Addiction treatment meds available at Mercy REACH


By Casey S. Elliott - celliott@civitasmedia.com



Mercy Memorial Hospital Chronic Care Clinic Certified Nurse Practitioner Sue Berger, from left, Pharmacists Ashlee Anders and Garry Florea, and Community Mercy REACH Manager Sheri Haines display the new drug, Vivitrol, which can help with alcohol and opioid dependence.


Casey S. Elliott | Urbana Daily Citizen

The drug abuse problem statewide has prompted several agencies to look at new ways of dealing with it.

Community Mercy REACH is an outpatient alcohol, tobacco and drug treatment program offered through Community Mercy Health Partners in Clark and Champaign counties. The program has been available for approximately 25 years, said Mercy REACH Manager Sheri Haines.

Unintentional drug overdoses caused 2,110 Ohio resident deaths in 2013, according to the Ohio Department of Health. Opiates, which include prescription painkillers, were involved in more than 70 percent of overdose deaths. And heroin-related deaths increased in 2013, surpassing prescription opiates among unintentional overdose deaths. Mercy REACH saw an increase in individuals addicted to opiates as doctors began reducing prescriptions for opiates and pill mills began to be looked at by government officials, Haines said.

Haines said Mercy REACH saw 14 percent of its clients had opiate-related diagnoses in 2008. That percentage increased to 24 percent in 2014. That data includes both Clark and Champaign counties.

Mercy REACH now offers medication-assisted addiction treatment for opiates and alcohol with Vivitrol. Vivitrol is a drug created by Alkermes, which blocks the pleasurable effects of opiates or alcohol on the brain. The once-a-month injection is available by prescription only, and is used alongside behavioral treatment, Haines said. The treatment can be for 60, 90 or 120 days, depending on the individual’s needs.

“Vivitrol is only a tool in the treatment process of opiate addiction,” Haines said.

Additional counseling provides strategies to recognize a person’s “triggers” for using the drug, so they can be avoided.

Part of the problem a person who is addicted to a drug faces is staying in the same environment where they became addicted, Haines said.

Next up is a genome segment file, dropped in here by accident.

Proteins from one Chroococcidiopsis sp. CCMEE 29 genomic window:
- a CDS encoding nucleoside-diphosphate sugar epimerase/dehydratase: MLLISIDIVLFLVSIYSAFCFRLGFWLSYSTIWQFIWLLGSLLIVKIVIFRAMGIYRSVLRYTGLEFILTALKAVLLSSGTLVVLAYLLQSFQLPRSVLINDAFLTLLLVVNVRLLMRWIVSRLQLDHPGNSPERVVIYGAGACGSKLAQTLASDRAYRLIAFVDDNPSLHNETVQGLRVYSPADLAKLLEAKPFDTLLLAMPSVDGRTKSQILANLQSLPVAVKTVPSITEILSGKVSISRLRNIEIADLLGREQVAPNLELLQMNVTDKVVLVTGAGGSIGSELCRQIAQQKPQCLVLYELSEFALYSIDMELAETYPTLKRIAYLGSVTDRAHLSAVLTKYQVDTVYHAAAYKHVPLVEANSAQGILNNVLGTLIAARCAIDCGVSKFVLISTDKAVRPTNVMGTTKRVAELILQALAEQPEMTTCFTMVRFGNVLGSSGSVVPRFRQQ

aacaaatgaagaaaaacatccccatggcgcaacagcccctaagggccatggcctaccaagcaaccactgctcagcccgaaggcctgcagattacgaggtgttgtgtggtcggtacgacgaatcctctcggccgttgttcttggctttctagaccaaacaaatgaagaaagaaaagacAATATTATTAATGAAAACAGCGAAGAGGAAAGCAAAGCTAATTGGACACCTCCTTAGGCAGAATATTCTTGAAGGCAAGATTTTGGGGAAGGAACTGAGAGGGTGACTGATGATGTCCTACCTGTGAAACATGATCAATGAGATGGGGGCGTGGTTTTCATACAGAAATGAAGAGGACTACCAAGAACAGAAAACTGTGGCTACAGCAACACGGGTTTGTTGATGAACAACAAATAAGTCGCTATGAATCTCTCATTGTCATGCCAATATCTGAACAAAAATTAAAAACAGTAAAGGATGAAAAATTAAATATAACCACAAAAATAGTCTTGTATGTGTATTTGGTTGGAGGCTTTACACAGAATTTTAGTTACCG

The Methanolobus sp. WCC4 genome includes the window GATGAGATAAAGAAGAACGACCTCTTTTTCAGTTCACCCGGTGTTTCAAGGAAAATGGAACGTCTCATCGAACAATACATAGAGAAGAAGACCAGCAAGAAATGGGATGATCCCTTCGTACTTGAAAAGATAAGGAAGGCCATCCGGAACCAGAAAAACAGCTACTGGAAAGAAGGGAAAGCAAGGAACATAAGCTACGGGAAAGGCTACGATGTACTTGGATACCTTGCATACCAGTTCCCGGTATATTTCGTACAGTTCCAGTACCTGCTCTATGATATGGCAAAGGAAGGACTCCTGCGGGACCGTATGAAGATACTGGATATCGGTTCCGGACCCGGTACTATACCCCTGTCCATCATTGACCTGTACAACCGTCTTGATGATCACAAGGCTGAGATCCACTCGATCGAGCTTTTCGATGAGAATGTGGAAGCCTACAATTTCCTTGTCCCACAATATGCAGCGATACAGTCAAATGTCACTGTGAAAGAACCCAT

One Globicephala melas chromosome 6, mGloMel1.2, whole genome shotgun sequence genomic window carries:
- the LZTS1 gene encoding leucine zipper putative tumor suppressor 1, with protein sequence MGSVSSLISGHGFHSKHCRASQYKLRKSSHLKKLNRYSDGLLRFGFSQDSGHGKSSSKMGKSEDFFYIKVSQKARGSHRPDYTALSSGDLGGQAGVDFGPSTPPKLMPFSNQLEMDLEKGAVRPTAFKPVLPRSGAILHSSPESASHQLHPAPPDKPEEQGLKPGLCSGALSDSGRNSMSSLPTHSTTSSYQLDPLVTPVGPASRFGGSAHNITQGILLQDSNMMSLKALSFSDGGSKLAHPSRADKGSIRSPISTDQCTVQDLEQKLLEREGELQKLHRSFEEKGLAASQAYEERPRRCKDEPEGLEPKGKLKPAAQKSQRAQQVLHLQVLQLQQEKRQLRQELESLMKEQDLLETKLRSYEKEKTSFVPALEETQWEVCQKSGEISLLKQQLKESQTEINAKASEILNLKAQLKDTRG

“They have to learn to work in that environment, until they make a decision to remove themselves from it,” she said. “You are going to have temptations everywhere, so you have to learn how to deal with the temptations in yourself.”

Once a person is addicted to an opiate like heroin, everything revolves around using the drug.

“I talked to an addict once. She looked at me and in all sincerity said drugs were so much a part of her life, if she didn’t do the drug, what does she do? I brought up ideas like a walk in the park, enjoy nature. But it was so totally foreign to her,” Chronic Care Clinic Certified Nurse Practitioner Sue Berger said. “That’s where counseling really comes in – helping people to understand, how to take these steps. What we think of as a normal life is not normal to people who are addicted. Counseling helps direct them back into a productive lifestyle where they can enjoy the things all of us take for granted.”

Berger said she has seen the impact taking Vivitrol can have on a person addicted to opiates.

“I had a woman come in who (had been) on Vivitrol. She was just so happy. She said, ‘I have my life back, I have a job now, an apartment, I regained custody of my kids,’” Berger said. “It took that horrid monkey off her back and let her get her life back. When I saw that, I said, this is the way to go.”

Those using opiates to manage chronic pain will need to be prescribed a non-opiate drug to manage that pain, Berger said. Vivitrol will block the drug’s effects.

The Chronic Care Clinic is not a pain-management clinic, Berger added. If the patient has pain problem, she will refer the individual to the appropriate agency or doctor to assist with that.

Individuals must be sober for a certain amount of time before taking Vivitrol; if they are using drugs or alcohol when they get the shot, they will go into immediate withdrawal, Haines said. If a person is determined by staff to be a good candidate for the medication-assisted treatment of Vivitrol, the shot is administered at Mercy Memorial Hospital’s Chronic Care Clinic by Berger.

Mercy REACH does not turn away anyone for inability to pay and works with many health insurance plans, Haines said.

Those interested in treatment do not have to be referred to Community Mercy REACH; they can just walk in and set up an appointment.

Community Mercy REACH is located at 904 Scioto St. in Urbana, and at the MercyCrest Medical Arts Building at 30 W. McCreight Ave., Suite 204, in Springfield. For more information call 937-390-5338 or 937-653-3001, or visit www.Community-Mercy.org.

Mercy Memorial Hospital Chronic Care Clinic Certified Nurse Practitioner Sue Berger, from left, Pharmacists Ashlee Anders and Garry Florea, and Community Mercy REACH Manager Sheri Haines display the new drug, Vivitrol, which can help with alcohol and opioid dependence.
http://aimmedianetwork.com/wp-content/uploads/sites/17/2015/08/web1_Heroin-group.jpgMercy Memorial Hospital Chronic Care Clinic Certified Nurse Practitioner Sue Berger, from left, Pharmacists Ashlee Anders and Garry Florea, and Community Mercy REACH Manager Sheri Haines display the new drug, Vivitrol, which can help with alcohol and opioid dependence. Casey S. Elliott | Urbana Daily Citizen

By Casey S. Elliott

celliott@civitasmedia.com

Casey S. Elliott may be reached at 937-652-1331 ext. 1772 or on Twitter @UDCElliott.

Casey S. Elliott may be reached at 937-652-1331 ext. 1772 or on Twitter @UDCElliott.